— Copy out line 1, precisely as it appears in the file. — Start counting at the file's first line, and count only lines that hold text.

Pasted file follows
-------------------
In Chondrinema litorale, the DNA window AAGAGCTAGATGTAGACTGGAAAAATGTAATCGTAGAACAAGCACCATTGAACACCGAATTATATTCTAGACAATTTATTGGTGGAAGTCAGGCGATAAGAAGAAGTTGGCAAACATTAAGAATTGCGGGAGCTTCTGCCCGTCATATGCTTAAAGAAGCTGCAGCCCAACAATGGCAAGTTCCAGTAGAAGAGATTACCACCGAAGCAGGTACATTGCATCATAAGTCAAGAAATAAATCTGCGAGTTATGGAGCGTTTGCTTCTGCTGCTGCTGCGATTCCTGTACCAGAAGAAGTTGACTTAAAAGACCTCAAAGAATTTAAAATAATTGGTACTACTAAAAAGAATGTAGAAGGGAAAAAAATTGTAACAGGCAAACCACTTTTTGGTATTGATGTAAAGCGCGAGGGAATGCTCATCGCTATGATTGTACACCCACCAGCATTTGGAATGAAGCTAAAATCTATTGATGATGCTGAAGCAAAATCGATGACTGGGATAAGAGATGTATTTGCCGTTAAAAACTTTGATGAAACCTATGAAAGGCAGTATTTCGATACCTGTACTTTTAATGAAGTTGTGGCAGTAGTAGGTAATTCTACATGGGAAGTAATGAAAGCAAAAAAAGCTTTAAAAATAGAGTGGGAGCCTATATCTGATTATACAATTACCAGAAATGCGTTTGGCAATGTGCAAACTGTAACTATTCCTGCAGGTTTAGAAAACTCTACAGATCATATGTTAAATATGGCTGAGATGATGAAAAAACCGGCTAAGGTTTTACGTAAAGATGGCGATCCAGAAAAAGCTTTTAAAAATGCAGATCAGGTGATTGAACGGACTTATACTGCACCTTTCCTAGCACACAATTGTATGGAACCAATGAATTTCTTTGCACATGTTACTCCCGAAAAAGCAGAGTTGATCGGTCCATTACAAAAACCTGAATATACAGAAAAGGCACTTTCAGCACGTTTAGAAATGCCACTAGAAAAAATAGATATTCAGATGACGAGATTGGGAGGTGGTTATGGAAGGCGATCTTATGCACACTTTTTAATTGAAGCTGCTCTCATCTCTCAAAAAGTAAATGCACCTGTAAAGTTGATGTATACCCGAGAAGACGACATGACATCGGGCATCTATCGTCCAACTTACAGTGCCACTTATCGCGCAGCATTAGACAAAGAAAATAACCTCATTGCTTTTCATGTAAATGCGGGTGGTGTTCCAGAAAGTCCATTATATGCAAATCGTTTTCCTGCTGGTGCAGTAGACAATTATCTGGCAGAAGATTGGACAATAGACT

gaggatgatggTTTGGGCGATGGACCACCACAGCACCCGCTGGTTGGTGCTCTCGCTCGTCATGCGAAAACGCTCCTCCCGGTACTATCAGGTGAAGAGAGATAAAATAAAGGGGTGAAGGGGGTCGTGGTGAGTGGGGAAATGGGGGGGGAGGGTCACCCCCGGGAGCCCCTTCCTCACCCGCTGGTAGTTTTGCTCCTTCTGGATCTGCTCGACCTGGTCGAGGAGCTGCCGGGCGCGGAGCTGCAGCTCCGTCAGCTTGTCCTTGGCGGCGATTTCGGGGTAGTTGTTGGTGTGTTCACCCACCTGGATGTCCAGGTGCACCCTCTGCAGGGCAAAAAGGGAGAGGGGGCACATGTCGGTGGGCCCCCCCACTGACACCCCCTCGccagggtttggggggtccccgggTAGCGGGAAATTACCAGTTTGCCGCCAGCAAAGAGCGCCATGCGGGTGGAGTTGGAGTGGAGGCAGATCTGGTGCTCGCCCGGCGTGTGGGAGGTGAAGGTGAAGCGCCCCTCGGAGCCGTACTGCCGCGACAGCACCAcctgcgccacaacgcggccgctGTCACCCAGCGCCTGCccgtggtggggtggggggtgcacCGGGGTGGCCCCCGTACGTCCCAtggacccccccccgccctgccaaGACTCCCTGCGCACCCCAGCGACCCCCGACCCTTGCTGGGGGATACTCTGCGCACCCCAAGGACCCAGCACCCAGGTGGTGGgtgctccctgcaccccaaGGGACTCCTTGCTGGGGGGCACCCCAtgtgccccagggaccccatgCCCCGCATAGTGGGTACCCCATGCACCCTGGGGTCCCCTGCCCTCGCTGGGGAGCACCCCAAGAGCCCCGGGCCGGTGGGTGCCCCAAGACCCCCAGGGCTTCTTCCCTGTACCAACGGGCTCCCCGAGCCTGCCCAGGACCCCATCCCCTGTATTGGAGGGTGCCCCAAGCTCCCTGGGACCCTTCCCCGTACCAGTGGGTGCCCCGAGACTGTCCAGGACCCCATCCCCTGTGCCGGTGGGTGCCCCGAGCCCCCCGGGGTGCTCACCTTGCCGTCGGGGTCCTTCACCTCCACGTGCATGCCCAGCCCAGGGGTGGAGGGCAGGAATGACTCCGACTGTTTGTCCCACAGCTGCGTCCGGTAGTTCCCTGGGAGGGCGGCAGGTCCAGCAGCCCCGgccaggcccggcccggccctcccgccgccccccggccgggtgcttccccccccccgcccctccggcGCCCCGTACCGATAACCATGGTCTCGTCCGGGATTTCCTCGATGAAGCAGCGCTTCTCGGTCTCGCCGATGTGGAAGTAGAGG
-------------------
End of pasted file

In Chondrinema litorale, the DNA window AAGAGCTAGATGTAGACTGGAAAAATGTAATCGTAGAACAAGCACCATTGAACACCGAATTATATTCTAGACAATTTATTGGTGGAAGTCAGGCGATAAGAAGAAGTTGGCAAACATTAAGAATTGCGGGAGCTTCTGCCCGTCATATGCTTAAAGAAGCTGCAGCCCAACAATGGCAAGTTCCAGTAGAAGAGATTACCACCGAAGCAGGTACATTGCATCATAAGTCAAGAAATAAATCTGCGAGTTATGGAGCGTTTGCTTCTGCTGCTGCTGCGATTCCTGTACCAGAAGAAGTTGACTTAAAAGACCTCAAAGAATTTAAAATAATTGGTACTACTAAAAAGAATGTAGAAGGGAAAAAAATTGTAACAGGCAAACCACTTTTTGGTATTGATGTAAAGCGCGAGGGAATGCTCATCGCTATGATTGTACACCCACCAGCATTTGGAATGAAGCTAAAATCTATTGATGATGCTGAAGCAAAATCGATGACTGGGATAAGAGATGTATTTGCCGTTAAAAACTTTGATGAAACCTATGAAAGGCAGTATTTCGATACCTGTACTTTTAATGAAGTTGTGGCAGTAGTAGGTAATTCTACATGGGAAGTAATGAAAGCAAAAAAAGCTTTAAAAATAGAGTGGGAGCCTATATCTGATTATACAATTACCAGAAATGCGTTTGGCAATGTGCAAACTGTAACTATTCCTGCAGGTTTAGAAAACTCTACAGATCATATGTTAAATATGGCTGAGATGATGAAAAAACCGGCTAAGGTTTTACGTAAAGATGGCGATCCAGAAAAAGCTTTTAAAAATGCAGATCAGGTGATTGAACGGACTTATACTGCACCTTTCCTAGCACACAATTGTATGGAACCAATGAATTTCTTTGCACATGTTACTCCCGAAAAAGCAGAGTTGATCGGTCCATTACAAAAACCTGAATATACAGAAAAGGCACTTTCAGCACGTTTAGAAATGCCACTAGAAAAAATAGATATTCAGATGACGAGATTGGGAGGTGGTTATGGAAGGCGATCTTATGCACACTTTTTAATTGAAGCTGCTCTCATCTCTCAAAAAGTAAATGCACCTGTAAAGTTGATGTATACCCGAGAAGACGACATGACATCGGGCATCTATCGTCCAACTTACAGTGCCACTTATCGCGCAGCATTAGACAAAGAAAATAACCTCATTGCTTTTCATGTAAATGCGGGTGGTGTTCCAGAAAGTCCATTATATGCAAATCGTTTTCCTGCTGGTGCAGTAGACAATTATCTGGCAGAAGATTGGACAATAGACT